While traditional trading nations like Switzerland, the Netherlands and Hong Kong attracted entrepreneurs with low taxes and absence of formalities, the newly independent (and dramatically impoverished) ex-British colonies began to compete in uncompromisingly attracting capital from all over the world. Thus came the offshoring - countries that levy no tax on non-residents and guarantee total anonymity to company owners. Cayman Islands, Belize, British Virgin Islands - everyone has heard of these countries, but not all offshore owners can find them on the map.

Onshore vs Offshore

The two types of comfortable jurisdictions described are called 'onshore' and 'offshore'. Onshore refers to countries which do not give special treatment to non-residents. As a rule, these countries prefer to operate a legal business which is not tied to the location. For example, if a company (say, an online shop) operates all over the world, it is logical that the head office would be opened in the country with the most favourable regime. Offshoring is not used for tax evasion or to hide shady capital.

Offshore, unlike onshore, offers zero income tax for non-residents, i.e. for firms not actually operating offshore. An entrepreneur can pump money into an offshore firm and still pay no tax on income or profits. There are, however, some nuances.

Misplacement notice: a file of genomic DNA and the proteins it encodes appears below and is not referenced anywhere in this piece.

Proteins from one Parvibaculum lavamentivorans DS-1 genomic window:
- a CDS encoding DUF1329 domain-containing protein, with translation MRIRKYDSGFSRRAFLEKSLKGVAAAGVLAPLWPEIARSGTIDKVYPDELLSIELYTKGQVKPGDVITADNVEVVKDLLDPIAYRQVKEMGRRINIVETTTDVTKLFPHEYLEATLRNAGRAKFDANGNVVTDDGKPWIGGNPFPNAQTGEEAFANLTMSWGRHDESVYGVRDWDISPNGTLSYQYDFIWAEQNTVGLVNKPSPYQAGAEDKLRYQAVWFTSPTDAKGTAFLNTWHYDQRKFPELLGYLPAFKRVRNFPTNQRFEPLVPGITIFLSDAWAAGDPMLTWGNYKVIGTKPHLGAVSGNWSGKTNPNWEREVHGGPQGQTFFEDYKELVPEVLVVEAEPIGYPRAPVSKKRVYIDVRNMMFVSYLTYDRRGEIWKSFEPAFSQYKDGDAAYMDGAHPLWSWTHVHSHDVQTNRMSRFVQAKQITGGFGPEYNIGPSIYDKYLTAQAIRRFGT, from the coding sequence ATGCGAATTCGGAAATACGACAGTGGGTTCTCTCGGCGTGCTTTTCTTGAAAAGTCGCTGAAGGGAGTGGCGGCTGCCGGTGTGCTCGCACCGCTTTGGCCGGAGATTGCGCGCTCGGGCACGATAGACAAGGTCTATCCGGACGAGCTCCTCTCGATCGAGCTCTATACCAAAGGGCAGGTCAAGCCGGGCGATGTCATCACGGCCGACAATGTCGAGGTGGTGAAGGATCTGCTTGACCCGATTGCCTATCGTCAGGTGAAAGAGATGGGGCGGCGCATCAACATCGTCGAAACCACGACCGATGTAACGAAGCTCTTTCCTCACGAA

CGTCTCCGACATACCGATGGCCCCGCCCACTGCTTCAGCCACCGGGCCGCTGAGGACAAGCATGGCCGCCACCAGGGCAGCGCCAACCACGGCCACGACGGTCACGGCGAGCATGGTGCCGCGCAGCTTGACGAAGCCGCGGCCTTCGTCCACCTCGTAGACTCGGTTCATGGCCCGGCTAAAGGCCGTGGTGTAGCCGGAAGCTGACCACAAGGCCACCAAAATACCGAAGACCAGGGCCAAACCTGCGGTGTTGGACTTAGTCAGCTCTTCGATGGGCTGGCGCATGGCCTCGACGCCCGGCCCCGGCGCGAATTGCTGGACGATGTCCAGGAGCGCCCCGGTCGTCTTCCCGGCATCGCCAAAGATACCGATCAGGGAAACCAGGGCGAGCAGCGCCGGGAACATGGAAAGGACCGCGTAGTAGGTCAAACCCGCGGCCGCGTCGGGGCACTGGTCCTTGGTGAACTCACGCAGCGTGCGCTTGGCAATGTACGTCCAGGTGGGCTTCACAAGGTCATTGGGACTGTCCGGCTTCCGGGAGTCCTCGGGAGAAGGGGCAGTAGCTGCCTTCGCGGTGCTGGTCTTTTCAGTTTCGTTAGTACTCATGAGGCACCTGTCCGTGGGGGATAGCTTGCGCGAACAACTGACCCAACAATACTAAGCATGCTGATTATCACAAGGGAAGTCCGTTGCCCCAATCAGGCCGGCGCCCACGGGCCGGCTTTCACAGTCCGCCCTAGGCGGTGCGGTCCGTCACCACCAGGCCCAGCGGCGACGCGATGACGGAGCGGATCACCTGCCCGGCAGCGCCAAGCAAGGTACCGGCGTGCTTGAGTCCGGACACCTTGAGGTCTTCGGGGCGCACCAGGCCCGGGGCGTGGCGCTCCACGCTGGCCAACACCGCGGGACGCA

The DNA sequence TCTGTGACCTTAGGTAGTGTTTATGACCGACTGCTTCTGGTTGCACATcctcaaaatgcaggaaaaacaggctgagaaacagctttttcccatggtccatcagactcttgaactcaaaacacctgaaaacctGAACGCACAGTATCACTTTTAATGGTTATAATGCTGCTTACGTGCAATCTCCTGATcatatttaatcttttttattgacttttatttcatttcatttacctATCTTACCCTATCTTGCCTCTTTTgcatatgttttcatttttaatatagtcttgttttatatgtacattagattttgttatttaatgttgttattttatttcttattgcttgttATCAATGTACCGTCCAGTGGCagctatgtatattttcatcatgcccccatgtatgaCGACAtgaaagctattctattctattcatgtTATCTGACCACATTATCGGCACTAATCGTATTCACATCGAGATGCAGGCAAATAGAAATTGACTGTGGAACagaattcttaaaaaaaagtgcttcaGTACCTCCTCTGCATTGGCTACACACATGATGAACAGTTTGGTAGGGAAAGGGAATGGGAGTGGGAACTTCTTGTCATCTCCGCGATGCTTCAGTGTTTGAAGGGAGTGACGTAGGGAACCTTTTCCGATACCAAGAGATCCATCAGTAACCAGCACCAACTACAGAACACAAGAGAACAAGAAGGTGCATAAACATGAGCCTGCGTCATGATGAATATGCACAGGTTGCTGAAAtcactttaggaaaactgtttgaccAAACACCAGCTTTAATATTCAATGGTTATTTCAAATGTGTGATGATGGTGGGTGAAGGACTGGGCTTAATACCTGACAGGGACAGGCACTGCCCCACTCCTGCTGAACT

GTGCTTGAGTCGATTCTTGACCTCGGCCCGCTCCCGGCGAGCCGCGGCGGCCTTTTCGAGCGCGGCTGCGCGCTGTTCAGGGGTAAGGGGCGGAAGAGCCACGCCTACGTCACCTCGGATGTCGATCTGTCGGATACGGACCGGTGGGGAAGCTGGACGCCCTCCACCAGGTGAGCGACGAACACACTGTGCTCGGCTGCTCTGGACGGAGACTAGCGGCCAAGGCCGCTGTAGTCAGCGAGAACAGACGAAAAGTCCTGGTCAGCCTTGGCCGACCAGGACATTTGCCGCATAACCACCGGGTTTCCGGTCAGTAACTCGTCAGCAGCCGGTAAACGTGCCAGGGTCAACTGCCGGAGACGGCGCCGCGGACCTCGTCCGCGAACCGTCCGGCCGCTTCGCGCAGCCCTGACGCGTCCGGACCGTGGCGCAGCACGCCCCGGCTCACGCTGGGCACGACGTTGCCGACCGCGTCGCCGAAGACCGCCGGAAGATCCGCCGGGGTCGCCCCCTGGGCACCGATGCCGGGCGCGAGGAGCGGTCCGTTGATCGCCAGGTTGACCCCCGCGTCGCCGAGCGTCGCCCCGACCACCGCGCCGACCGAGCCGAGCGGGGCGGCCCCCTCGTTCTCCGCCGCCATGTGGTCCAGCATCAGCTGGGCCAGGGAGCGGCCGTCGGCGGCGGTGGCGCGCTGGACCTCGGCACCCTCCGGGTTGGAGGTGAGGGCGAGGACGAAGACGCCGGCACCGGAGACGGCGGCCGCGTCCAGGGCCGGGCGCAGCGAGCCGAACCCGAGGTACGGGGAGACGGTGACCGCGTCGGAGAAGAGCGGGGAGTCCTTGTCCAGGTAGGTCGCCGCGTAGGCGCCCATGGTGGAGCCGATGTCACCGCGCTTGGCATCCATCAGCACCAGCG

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Typical problems

For the untrained entrepreneur, using offshore brings more problems than real benefits.

The first problem: the offshore in a transaction is a marker that will immediately scare away all state-owned and non-profit organisations, as well as raise serious questions from the tax authorities and banks.

Second problem: the offshore is easy to lose: due to problems with the island authorities or due to the shenanigans of the nominal owners.

The third problem: money lying offshore has to be spent on something, and when you try to transfer it to a civilised jurisdiction the first problem arises again.

As far as the onshore is concerned, it is quite a legal tool in transactions. It allows for more seamless logistics, simplified foreign exchange controls, and in some cases tax savings. In addition, many onshore, as well as offshore, belong to former British colonies (Malta, Cyprus, Hong Kong), which means that common law (English law) applies there. The use of such onshore allows the full use of common law instruments (e.g. advanced shareholders' agreements), as well as the adjudication of disputes in the British courts, which are famous for their incorruptibility (as well as the unaffordable time and cost of the process).

At the same time, foreign companies (both offshore and onshore) impose a number of restrictions on the entrepreneur. They deny access to government procurement, support and subsidy programmes, loans from state banks and funds from state investors. The advantages of common law transactions are also not unlimited: a court may refuse to enforce a foreign arbitration award.